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Effect of Thin vs. Plus-Size Models: A Comparison of Body Image Ideals by Gender
Unformatted Document Text:  Ideal Body Image, 23 presented five fashion models. They compared each model against the average model and the average women for weight and attractiveness. Rating of models was followed by visual estimations of actual and ideal body shapes. Procedure was much the same as Experiment 1 with one minor addition – the assessment of the actual body size estimation for women. Results The reliabilities of the self-esteem (.92) and physique anxiety (.88) were comparable to Experiment 1, as were the means. Manipulation Check With one exception, the results of the manipulation check were almost identical to Experiment 1. In the previous experiment, when rating the attractiveness of the models in comparison to the average model, women rated plus-size models (M = 6.6) to be more attractive than the thin models (M = 6.0). See Table 1. This significant difference could have focused respondents’ attention on attractiveness, rather than the difference in body shape, which was the intended manipulation. In Experiment 2, this difference in attractiveness that was perceived by women was not significant. Thin models were rated 6.1 and plus models rated 6.3. Men’s perception of attractiveness, however, was different between the thin (M = 6.6) and plus-size models (M = 4.5), t (113) = 7.10, p < .001, which replicates the finding in Experiment 1. Manipulation check data from Experiment 2 indicate that thin and plus-size models had the intended effect on weight and perceived thinness; thin models were rated as comparable to the average model, but thinner than the average woman, whereas plus- size models were rated as overweight compared to the average model, but comparable to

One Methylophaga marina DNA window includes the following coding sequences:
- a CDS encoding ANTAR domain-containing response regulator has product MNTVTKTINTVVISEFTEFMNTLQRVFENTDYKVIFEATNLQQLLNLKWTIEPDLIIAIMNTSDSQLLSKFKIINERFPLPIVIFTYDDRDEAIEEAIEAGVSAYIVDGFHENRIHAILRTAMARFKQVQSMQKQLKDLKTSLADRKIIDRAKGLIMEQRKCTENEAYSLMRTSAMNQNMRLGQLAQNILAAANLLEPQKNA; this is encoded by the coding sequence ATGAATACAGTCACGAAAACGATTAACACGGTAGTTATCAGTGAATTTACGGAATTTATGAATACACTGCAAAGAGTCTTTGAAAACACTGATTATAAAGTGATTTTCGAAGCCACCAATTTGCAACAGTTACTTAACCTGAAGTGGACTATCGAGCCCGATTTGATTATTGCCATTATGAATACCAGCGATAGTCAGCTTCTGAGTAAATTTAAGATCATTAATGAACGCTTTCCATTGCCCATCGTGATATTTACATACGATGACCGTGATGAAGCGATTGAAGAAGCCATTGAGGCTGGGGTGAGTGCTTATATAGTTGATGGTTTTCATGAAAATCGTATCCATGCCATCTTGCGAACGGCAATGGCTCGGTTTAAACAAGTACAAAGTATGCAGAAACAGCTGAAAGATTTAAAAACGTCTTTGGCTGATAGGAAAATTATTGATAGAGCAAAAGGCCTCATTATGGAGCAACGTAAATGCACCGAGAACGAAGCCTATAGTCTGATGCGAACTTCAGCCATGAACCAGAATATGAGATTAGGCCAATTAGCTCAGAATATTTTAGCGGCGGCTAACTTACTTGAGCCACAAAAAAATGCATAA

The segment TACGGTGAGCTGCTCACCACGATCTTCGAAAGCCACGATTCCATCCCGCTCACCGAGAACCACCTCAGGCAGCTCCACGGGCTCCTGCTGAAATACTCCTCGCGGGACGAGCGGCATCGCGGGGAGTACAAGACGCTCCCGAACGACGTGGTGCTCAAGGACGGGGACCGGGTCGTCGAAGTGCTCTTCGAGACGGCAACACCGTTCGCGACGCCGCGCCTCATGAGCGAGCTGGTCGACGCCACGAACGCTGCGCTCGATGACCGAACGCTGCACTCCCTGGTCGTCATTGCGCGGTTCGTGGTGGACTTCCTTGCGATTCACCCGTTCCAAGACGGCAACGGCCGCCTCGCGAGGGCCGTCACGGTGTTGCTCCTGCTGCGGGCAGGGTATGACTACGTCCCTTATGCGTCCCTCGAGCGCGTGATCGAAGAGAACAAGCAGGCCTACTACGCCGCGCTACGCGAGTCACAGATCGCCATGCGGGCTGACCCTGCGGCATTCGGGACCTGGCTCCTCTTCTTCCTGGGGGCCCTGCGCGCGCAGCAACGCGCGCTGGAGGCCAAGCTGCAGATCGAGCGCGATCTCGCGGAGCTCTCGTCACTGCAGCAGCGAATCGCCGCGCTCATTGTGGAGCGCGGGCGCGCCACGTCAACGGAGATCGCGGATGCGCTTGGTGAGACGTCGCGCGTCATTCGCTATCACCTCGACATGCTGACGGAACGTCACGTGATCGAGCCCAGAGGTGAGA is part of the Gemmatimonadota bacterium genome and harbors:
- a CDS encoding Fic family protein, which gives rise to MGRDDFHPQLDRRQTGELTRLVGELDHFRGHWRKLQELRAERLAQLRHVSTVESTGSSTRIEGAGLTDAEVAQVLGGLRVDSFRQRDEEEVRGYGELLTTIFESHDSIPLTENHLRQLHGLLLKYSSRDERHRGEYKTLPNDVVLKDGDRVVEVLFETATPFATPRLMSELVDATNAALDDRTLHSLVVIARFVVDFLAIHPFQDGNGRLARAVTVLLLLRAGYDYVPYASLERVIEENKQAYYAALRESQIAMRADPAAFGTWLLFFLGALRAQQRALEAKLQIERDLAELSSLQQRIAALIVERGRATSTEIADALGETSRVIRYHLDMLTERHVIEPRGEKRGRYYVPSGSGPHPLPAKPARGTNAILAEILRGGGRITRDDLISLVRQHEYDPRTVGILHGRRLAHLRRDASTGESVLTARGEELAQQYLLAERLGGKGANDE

Authors: Prabu, David., Liu, Kaiya. and Cortese, Juliann.
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Ideal Body Image, 23
presented five fashion models. They compared each model against the average model and
the average women for weight and attractiveness. Rating of models was followed by
visual estimations of actual and ideal body shapes. Procedure was much the same as
Experiment 1 with one minor addition – the assessment of the actual body size estimation
for women.
Results
The reliabilities of the self-esteem (.92) and physique anxiety (.88) were
comparable to Experiment 1, as were the means.
Manipulation Check
With one exception, the results of the manipulation check were almost identical to
Experiment 1. In the previous experiment, when rating the attractiveness of the models in
comparison to the average model, women rated plus-size models (M = 6.6) to be more
attractive than the thin models (M = 6.0). See Table 1. This significant difference could
have focused respondents’ attention on attractiveness, rather than the difference in body
shape, which was the intended manipulation. In Experiment 2, this difference in
attractiveness that was perceived by women was not significant. Thin models were rated
6.1 and plus models rated 6.3. Men’s perception of attractiveness, however, was different
between the thin (M = 6.6) and plus-size models (M = 4.5), t (113) = 7.10, p < .001,
which replicates the finding in Experiment 1.
Manipulation check data from Experiment 2 indicate that thin and plus-size
models had the intended effect on weight and perceived thinness; thin models were rated
as comparable to the average model, but thinner than the average woman, whereas plus-
size models were rated as overweight compared to the average model, but comparable to


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